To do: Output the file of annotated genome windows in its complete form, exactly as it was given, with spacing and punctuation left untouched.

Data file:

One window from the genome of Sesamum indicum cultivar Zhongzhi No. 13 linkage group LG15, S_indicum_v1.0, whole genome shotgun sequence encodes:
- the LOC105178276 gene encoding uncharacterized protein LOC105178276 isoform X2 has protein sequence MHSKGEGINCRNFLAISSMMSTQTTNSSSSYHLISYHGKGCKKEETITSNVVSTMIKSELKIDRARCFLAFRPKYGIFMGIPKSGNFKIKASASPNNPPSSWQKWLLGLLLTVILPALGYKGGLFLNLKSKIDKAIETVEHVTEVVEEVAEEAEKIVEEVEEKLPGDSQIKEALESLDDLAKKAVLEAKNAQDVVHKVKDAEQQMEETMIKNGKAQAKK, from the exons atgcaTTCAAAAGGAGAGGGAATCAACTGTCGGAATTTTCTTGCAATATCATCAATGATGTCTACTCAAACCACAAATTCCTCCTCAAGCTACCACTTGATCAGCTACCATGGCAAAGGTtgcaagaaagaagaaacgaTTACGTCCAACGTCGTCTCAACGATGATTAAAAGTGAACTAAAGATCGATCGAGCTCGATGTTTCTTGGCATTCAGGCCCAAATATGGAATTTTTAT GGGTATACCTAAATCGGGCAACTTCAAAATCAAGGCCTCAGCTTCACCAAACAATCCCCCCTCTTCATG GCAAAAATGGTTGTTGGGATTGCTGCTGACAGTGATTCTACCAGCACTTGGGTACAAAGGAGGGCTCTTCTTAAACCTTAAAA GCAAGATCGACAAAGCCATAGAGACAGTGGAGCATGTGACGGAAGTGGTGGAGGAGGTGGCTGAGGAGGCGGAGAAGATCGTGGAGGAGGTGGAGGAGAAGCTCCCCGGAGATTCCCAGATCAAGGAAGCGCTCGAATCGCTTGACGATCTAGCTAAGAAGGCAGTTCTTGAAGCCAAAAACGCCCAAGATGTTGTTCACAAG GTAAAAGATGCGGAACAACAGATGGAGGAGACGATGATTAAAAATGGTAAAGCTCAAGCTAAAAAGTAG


One window from the genome of Sesamum indicum cultivar Zhongzhi No. 13 linkage group LG15, S_indicum_v1.0, whole genome shotgun sequence encodes:
- the LOC105178276 gene encoding uncharacterized protein LOC105178276 isoform X2 has protein sequence MHSKGEGINCRNFLAISSMMSTQTTNSSSSYHLISYHGKGCKKEETITSNVVSTMIKSELKIDRARCFLAFRPKYGIFMGIPKSGNFKIKASASPNNPPSSWQKWLLGLLLTVILPALGYKGGLFLNLKSKIDKAIETVEHVTEVVEEVAEEAEKIVEEVEEKLPGDSQIKEALESLDDLAKKAVLEAKNAQDVVHKVKDAEQQMEETMIKNGKAQAKK, from the exons atgcaTTCAAAAGGAGAGGGAATCAACTGTCGGAATTTTCTTGCAATATCATCAATGATGTCTACTCAAACCACAAATTCCTCCTCAAGCTACCACTTGATCAGCTACCATGGCAAAGGTtgcaagaaagaagaaacgaTTACGTCCAACGTCGTCTCAACGATGATTAAAAGTGAACTAAAGATCGATCGAGCTCGATGTTTCTTGGCATTCAGGCCCAAATATGGAATTTTTAT GGGTATACCTAAATCGGGCAACTTCAAAATCAAGGCCTCAGCTTCACCAAACAATCCCCCCTCTTCATG GCAAAAATGGTTGTTGGGATTGCTGCTGACAGTGATTCTACCAGCACTTGGGTACAAAGGAGGGCTCTTCTTAAACCTTAAAA GCAAGATCGACAAAGCCATAGAGACAGTGGAGCATGTGACGGAAGTGGTGGAGGAGGTGGCTGAGGAGGCGGAGAAGATCGTGGAGGAGGTGGAGGAGAAGCTCCCCGGAGATTCCCAGATCAAGGAAGCGCTCGAATCGCTTGACGATCTAGCTAAGAAGGCAGTTCTTGAAGCCAAAAACGCCCAAGATGTTGTTCACAAG GTAAAAGATGCGGAACAACAGATGGAGGAGACGATGATTAAAAATGGTAAAGCTCAAGCTAAAAAGTAG